Moreover, regardless of the status of MERS with respect to the Deed of Trust relating to the Freedom loan, that loan was paid off in 2004 and all interest of any lien holder of that Deed of Trust was extinguished with the filing of the Deed of Reconveyance. Therefore, even if that Deed of Trust had a defect in its title history, it is irrelevant to this case because that trust deed was extinguished when the loan was paid off in 2004. A new Deed of Trust was signed in March 2004 between the Kinneys and Beneficial Oregon, Inc. (“Beneficial”), in which Beneficial was named as the beneficiary. This loan was later assigned, but there is no allegation or evidence that any interest was ever purportedly assigned to MERS with respect to this Deed of Trust and related Promissory Note. It is the 2004 Deed of Trust, Promissory Note, later assignments, and loan servicing that are at issue in this case.

         In deciding whether to grant a motion for temporary restraining order, courts look to substantially the same factors that apply to a court's decision on whether to issue a preliminary injunction. See Stuhlbarg Int'l Sales Co. v. John D. Brush & Co., 240 F.3d 832, 839 n.7 (9th Cir. 2001). A preliminary injunction is an “extraordinary remedy that may only be awarded upon a clear showing that the plaintiff is entitled to such relief.” Winter v. Nat. Res. Defense Council, Inc., 555 U.S. 7, 22 (2008). A plaintiff seeking a preliminary injunction generally must show that: (1) he or she is likely to succeed on the merits; (2) he or she is likely to suffer irreparable harm in the absence of preliminary relief; (3) the balance of equities tips in his or her favor; and (4) that an injunction is in the public interest. Id. at 20. The Supreme Court's decision in Winter, however, did not disturb the Ninth Circuit's alternative “serious questions” test. All. for the Wild Rockies v. Cottrell, 632 F.3d 1127, 1131-32 (9th Cir. 2011). Under this test, “‘serious questions going to the merits' and a hardship balance that tips sharply toward the plaintiff can support issuance of an injunction, assuming the other two elements of the Winter test are also met.” Id. at 1132.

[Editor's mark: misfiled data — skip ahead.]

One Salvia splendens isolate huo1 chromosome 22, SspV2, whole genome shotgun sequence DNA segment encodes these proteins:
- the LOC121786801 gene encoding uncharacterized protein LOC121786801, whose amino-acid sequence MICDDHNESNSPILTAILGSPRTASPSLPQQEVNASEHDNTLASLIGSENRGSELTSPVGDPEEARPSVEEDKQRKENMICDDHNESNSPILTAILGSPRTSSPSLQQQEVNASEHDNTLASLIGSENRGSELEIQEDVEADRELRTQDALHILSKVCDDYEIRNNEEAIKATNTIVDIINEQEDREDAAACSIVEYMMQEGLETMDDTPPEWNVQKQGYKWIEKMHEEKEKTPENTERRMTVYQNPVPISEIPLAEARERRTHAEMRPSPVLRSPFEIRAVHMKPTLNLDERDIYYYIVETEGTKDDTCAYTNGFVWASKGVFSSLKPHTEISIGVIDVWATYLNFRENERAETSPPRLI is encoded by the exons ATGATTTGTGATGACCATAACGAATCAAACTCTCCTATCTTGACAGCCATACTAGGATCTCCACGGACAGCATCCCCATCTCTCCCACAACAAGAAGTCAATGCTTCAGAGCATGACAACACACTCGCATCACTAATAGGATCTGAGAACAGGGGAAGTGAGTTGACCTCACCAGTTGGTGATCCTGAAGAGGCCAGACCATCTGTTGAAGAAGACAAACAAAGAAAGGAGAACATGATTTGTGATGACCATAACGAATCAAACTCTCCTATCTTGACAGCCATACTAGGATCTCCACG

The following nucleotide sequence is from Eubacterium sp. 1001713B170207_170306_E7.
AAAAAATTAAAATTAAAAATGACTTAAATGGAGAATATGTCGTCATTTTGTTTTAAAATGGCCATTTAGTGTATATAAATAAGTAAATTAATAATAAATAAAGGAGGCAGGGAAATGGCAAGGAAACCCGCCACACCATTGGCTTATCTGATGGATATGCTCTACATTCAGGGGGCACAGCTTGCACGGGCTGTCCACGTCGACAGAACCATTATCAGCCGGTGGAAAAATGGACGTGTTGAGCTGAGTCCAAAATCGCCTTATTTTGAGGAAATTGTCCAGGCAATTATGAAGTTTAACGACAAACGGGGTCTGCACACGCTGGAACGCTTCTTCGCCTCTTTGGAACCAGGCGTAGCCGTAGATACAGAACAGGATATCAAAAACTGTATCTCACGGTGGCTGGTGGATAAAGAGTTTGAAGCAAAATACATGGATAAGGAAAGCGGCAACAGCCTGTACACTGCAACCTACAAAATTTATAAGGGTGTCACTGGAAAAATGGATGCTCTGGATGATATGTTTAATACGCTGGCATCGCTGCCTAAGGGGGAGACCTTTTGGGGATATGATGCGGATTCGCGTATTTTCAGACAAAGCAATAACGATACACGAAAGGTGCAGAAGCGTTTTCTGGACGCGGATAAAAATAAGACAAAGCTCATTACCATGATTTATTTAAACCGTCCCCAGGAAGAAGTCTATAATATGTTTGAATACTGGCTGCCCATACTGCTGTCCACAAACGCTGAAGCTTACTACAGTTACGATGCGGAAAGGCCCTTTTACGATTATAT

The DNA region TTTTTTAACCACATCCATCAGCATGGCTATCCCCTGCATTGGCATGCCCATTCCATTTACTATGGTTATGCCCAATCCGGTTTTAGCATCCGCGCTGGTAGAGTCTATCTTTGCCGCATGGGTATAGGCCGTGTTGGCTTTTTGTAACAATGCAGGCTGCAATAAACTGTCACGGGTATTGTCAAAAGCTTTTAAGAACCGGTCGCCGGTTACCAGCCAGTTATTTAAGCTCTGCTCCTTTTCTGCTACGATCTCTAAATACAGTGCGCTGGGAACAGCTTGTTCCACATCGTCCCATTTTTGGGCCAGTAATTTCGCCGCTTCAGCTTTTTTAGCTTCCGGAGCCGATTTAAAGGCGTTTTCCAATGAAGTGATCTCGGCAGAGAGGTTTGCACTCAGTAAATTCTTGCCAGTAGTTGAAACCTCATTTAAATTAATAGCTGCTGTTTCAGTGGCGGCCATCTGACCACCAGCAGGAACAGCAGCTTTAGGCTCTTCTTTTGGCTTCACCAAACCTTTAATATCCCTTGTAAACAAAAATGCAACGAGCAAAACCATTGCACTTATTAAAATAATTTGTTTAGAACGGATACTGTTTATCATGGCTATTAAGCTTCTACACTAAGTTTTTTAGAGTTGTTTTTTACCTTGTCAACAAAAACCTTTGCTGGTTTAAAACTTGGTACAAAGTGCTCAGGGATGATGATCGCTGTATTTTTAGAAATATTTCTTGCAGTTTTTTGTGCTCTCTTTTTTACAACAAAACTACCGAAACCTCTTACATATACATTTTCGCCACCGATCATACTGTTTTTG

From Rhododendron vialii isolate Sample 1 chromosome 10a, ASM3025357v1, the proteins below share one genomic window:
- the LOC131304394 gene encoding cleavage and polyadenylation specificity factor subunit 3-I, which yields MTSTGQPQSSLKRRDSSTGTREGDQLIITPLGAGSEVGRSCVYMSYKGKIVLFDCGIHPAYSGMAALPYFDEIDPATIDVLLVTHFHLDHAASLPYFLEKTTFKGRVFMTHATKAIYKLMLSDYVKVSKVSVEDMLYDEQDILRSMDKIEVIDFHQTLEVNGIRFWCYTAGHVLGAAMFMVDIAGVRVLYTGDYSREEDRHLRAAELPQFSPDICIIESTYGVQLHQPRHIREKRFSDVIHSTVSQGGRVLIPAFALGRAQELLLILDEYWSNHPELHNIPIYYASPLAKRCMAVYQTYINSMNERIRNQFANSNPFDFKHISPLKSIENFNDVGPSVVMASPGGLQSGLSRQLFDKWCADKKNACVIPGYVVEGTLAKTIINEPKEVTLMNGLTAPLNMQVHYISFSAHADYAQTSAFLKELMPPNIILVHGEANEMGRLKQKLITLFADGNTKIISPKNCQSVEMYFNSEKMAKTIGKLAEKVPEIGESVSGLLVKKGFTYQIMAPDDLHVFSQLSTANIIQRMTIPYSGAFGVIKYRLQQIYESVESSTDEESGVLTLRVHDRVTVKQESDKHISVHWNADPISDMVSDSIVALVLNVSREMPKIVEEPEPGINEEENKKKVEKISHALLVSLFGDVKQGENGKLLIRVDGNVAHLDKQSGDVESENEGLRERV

The Court finds that Plaintiffs fail to show either a likelihood of success on the merits or even serious questions going to the merits, even considering Plaintiffs' additional written materials submitted after the hearing. The Court therefore declines to reach the remaining factors relevant to deciding a temporary restraining order. Plaintiffs' motions for a temporary restraining order (ECF 2, 10) are DENIED.

         IT ...